The following text comes from the program for the 2007 Bard College concert series and symposium entitled Elgar and His World, which was organized by Leon Botstein, Christopher H. Gibbs, and Robert Martin, Artistic Directors, Irene Zedlacher, Executive Director, and Byron Adams, Scholar in Residence 2007. Readers may wish to consult the festival site for additional information about this and past festivals and related publications, including Elgar and His World, ed. Byron Adams, which Princeton University Press published in 2007.

One of most vibrant facets of nineteenth-century British life was the intense devotion to music displayed by large numbers of enthusiastic amateurs. But not all of these amateurs participated in the same sorts of ensembles, for, like society as a whole, musical institutions were shaped by the class distinctions that pervaded the Victorian and Edwardian eras. By dividing the composer's oeuvre into "the Elgar who writes for strings and the Elgar who writes for brass," the critic Frank Howes subtly alludes to the class differences implicit in two types of instrumental ensembles that were popular during this period.

In large part due to an increase in leisure time occasioned by industrial innovation, participation in brass bands emerged as a popular pastime among male working-class amateur instrumentalists, especially in Wales and the great industrial cities of northern England. In response to this phenomenon, there arose an elaborate system of competitive festivals, modeled on those for choruses. These festivals provided an institutional framework for brass bands that codified their instrumentation, expanded their repertory, and established traditions that have been preserved to the present day.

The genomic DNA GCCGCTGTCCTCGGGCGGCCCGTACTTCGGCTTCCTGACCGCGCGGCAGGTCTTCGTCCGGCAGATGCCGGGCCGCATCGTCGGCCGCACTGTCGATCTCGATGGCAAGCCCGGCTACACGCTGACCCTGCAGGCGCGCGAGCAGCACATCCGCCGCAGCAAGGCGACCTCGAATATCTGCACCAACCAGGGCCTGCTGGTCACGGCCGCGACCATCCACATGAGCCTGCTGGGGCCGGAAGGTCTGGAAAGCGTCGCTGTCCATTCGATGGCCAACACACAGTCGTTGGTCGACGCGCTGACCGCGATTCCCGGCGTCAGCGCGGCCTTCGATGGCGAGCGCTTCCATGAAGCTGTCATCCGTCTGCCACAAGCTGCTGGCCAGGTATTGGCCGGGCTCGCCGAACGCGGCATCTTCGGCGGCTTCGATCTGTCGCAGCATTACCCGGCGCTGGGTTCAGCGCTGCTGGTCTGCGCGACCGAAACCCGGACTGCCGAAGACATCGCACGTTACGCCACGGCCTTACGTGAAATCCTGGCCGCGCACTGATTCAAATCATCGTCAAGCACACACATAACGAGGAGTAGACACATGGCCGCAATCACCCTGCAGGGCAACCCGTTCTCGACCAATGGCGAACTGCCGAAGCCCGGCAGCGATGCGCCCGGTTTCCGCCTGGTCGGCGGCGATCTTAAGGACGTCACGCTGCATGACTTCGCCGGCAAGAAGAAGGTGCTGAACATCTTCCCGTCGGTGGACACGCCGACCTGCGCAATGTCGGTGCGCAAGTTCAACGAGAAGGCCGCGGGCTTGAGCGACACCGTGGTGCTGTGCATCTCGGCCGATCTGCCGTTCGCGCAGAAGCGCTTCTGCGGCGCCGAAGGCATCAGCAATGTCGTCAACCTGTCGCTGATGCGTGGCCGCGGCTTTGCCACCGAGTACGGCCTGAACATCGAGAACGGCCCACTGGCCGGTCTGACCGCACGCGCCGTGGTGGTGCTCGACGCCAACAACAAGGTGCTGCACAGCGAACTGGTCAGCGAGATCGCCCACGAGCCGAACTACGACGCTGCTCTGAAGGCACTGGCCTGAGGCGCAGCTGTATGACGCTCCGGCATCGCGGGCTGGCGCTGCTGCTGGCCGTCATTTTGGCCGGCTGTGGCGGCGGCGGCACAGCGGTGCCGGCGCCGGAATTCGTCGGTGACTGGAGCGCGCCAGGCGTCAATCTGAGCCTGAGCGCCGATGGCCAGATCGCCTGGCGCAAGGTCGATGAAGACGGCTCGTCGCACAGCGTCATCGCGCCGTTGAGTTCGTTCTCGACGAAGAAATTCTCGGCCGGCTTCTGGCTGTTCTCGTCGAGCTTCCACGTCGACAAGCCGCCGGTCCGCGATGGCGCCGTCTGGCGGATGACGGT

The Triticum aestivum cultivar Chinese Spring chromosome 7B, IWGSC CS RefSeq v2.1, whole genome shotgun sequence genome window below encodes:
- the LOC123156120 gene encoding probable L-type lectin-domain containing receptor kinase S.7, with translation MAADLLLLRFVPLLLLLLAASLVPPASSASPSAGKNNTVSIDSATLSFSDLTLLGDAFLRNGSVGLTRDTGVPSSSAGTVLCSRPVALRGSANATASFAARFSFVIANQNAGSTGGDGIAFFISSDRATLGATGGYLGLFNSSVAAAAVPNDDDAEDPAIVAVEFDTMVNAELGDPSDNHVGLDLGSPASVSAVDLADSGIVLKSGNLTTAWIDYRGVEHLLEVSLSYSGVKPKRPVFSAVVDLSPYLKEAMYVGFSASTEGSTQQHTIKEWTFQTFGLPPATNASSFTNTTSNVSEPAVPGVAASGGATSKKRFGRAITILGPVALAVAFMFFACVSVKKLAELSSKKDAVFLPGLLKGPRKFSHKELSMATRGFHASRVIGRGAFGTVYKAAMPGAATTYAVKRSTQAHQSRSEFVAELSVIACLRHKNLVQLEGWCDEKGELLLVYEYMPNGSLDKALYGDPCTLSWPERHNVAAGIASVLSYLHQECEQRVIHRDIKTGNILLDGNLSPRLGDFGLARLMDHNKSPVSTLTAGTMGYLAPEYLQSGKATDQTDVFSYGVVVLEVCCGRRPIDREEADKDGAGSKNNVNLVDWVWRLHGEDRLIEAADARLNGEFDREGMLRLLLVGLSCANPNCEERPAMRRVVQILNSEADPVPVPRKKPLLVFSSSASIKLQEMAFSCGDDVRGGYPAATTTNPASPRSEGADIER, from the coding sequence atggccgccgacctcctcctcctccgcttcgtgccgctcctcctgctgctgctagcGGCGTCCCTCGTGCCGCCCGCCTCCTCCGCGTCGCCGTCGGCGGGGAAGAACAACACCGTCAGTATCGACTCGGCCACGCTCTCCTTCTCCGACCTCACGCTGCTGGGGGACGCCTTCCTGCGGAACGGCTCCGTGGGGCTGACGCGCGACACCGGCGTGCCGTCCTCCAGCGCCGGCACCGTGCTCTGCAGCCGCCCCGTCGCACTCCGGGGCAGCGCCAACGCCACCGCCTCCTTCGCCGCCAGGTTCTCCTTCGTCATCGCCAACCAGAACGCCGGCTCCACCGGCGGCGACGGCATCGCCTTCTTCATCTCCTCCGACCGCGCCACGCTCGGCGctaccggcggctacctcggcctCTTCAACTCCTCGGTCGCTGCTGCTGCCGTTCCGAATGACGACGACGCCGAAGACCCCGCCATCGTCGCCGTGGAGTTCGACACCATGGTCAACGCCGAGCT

Compared to the relatively inexpensive brass instruments, the more costly strings were preferred by genteel performers, as is suggested by the membership of eighteenth-century amateur orchestral societies. A "violin craze" that took place in the late Victorian era resulted in the creation of string orchestras comprised predominantly of accomplished women from the middle and upper classes. The membership of the string orchestra founded by Lady Radnor — for whom Hubert Parry composed a vivacious suite — was drawn almost exclusively from the gentry. Such ensembles benefited from a large repertory of music suitable for amateur string players, from eighteenth-century concerti grossi to contemporary scores such as Parry's. British composers continued to write for both amateur and professional string orchestras throughout the twentieth century; indeed, for some commentators, the very sonority of the string orchestra is a potent signifier of musical Englishness.

Elgar displayed a remarkable flair when writing for brass instruments. An example of his expertise in this regard is the Civic Fanfare, written for the 1927 Three Choirs Festival in Hereford. Elgar, who had a great fondness for this fanfare, designed it to accompany the grand procession of civic officials as they entered the Cathedral for the festival's opening ceremony. On that occasion,the score was recorded using a newly outfitted mobile recording van, an early attempt at preserving a live performance outside the studio.